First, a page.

Aston Martin's St Athan plant to boost manufacturing efficiency
Aston Martin’s St Athan plant is nearing completion
Aston wants new Welsh ‘home of electrification’ to have a production line running at twice the speed of its Gaydon HQ factory
Aston Martin is setting up its new SUV and electric car plant in Wales with a production line running at twice the speed of its Gaydon HQ factory, as it searches for greater manufacturing efficiency.
Workers at the new St Athan plant will have half the time to fit components compared with those at Gaydon, where the Vantage, Rapide, DB11 and DBS Superleggera are built. The assembly stations at St Athan are planned around a 20-minute ‘Takt’ time – the industry standard for organising production lines – compared with Gaydon’s 39 minutes.
“St Athan will be more efficient because it’s a new plant being set up with the benefit of 15 years of experience of operations at Gaydon,” said Aston Martin.
The Welsh plant will make 7000 cars per year, the same number as Gaydon but on one instead of two lines. St Athan consists of three converted RAF hangars – the first a body-in-white plant, the second a paint shop and the third a final assembly hall.
The factory will launch pilot production of the new DBX SUV next spring, with a series of models known internally as PT2 (for Production Trial 2). Spearheading the electric push at Aston Martin, the Rapide E will also be produced at the site in 2019, when doors officially open. In 2021, the Lagonda luxury brand’s first car will enter production, as part of an all-EV line-up of Rolls-Royce rivals.
Based on the Rapide four-door and powered by an 800V, 65kWh battery pack and two rear-mounted motors with a total of 602bhp, the Rapide E will be built in a former warplane paint facility on the St Athan site. Once the limited run is complete, the unit will be converted to a pilot production plant where Aston engineers can trial new production methods for future models.
The plant’s construction is now in its third and final phase, with the production lines on the way to completion, laying the groundwork for the manufacturer to launch its new DBX crossover in 2019. Although not every car produced at St Athan will be electrified, the brand aims for every car in its line-up to have an electrified option by the mid 2020s.
Entering the world’s fastest growing segment, the DBX has massive potential to expand Aston Martin’s sales and enable it to tap into new markets. It will be the first of Aston Martin’s seven planned new models, which are being developed to build on the British firm’s recent sales success that hit a nine-year high in 2017.
As such, the St Athan site will play a significant role in growing Aston Martin production numbers. It will also be a key location in developing Aston Martin’s electric and hybrid models, the first of which, the Rapide E, is also due in 2019.
St Athan will employ 700 workers, who were selected from 3000 applicants at a recruitment event in 2016. The existing workforce at St Athan is set to double in size from early-2019, when the newly-commissioned production line will begin to roll out prototypes of the DBX SUV.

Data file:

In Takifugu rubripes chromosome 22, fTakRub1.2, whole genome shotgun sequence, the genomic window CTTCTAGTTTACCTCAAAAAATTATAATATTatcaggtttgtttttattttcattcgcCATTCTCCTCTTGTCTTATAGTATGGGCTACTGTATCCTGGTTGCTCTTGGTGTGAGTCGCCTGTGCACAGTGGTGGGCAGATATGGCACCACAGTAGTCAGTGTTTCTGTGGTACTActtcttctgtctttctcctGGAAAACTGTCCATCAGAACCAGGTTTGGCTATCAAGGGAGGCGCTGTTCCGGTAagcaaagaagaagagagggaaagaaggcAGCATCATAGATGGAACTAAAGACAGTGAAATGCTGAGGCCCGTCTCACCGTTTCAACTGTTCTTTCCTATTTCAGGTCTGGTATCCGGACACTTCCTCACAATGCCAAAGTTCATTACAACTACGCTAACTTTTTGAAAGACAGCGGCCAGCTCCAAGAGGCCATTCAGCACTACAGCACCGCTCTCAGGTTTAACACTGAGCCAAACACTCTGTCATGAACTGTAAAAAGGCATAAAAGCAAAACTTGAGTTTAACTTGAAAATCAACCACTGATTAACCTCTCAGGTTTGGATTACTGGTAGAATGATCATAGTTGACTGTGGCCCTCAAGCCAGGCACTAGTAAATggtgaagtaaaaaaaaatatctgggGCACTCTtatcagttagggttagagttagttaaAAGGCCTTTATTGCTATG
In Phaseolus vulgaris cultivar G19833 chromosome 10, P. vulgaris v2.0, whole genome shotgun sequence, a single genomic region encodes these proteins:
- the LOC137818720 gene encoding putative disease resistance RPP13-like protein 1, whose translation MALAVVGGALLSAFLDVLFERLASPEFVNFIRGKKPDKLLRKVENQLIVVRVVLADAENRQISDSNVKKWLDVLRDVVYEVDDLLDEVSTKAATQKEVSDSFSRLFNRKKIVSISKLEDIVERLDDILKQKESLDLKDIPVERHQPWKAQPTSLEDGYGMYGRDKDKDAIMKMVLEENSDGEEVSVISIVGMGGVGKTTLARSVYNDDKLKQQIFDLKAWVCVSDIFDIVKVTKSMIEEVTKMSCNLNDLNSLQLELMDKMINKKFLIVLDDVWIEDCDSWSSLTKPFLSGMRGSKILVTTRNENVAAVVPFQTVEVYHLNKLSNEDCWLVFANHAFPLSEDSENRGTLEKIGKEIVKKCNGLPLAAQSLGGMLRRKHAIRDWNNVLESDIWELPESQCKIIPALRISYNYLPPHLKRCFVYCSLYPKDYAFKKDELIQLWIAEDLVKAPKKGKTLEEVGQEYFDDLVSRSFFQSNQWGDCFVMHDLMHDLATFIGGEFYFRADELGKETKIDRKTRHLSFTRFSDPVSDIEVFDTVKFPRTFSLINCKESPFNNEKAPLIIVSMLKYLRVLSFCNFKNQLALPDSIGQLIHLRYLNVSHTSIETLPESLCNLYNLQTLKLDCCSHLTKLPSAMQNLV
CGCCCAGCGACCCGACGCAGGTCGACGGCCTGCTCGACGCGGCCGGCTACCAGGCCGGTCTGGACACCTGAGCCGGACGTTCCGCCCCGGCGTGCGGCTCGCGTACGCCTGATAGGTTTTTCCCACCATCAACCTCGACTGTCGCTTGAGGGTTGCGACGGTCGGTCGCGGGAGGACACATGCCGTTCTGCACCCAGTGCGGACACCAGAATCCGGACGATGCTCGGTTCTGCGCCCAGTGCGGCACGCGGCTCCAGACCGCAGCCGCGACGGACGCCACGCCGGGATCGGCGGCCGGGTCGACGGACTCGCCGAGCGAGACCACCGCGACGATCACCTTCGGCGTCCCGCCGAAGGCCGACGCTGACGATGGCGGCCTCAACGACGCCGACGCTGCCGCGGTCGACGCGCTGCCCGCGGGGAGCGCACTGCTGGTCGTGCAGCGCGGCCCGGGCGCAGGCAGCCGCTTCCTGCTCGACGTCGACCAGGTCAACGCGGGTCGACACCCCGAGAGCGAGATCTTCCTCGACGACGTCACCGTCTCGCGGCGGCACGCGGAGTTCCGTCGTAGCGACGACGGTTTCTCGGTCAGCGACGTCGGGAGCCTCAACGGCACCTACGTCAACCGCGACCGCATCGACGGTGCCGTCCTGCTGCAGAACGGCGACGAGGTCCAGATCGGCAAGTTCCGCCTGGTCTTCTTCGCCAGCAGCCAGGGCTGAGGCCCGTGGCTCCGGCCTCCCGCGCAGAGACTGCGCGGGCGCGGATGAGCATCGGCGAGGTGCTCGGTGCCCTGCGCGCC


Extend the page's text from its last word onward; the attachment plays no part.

Seventy Welsh employees, having spent two and a half years in training at Aston Martin’s existing facility in Gaydon, will be charged with educating all new employees as production of the company’s new model ramps up. The full workforce is scheduled to be employed by early-2020 as the DBX nears completion.
Aston CEO Andy Palmer previously said that there will be some overlap between activities at the company’s sites: “If we’re already making components in Gaydon that are needed in St Athan there seems little point tooling up all over again. Likewise, work done in St Athan, particularly in areas such as electrification, will clearly have its applications in Gaydon.
“But, in principle, I like the idea of having two competing plants, particularly as one is in England and the other in Wales. It promotes healthy competition and each will drag the other up.”
In August 2017 Aston Martin hired ex-Maserati and Ferrari engine boss Joerg Ross to be its new chief engineer for powertrains – a move which came as part of its push towards electrification.
“We will have an engineering centre [at St Athan], it is also likely to be where we do the bulk of our electrification work,” said Palmer following Ross’s arrival. “Also, we will have our cyber security department here. All the talk these days is of autonomous drive but very few people are talking about how to make sure these cars cannot be hacked, and in many ways that’s a more difficult challenge than autonomy. But until the cars are secure, they cannot be autonomous.”
Another 250 jobs are being created at Gaydon. Aston claims that 1000 jobs in total will be created from its current expansion plan.
Palmer said: “Due to its sheer size and scale, the St Athan super hangars represented an excellent opportunity for us to build our second manufacturing facility, within the envelope of an existing structure. It is perhaps fitting that St Athan is, like our headquarters and sports car factory at Gaydon, a former RAF base. We have three hangars; one will handle the body in white, one will be the paint shop and one will look after trim and final assembly.”
Source: Autocar Online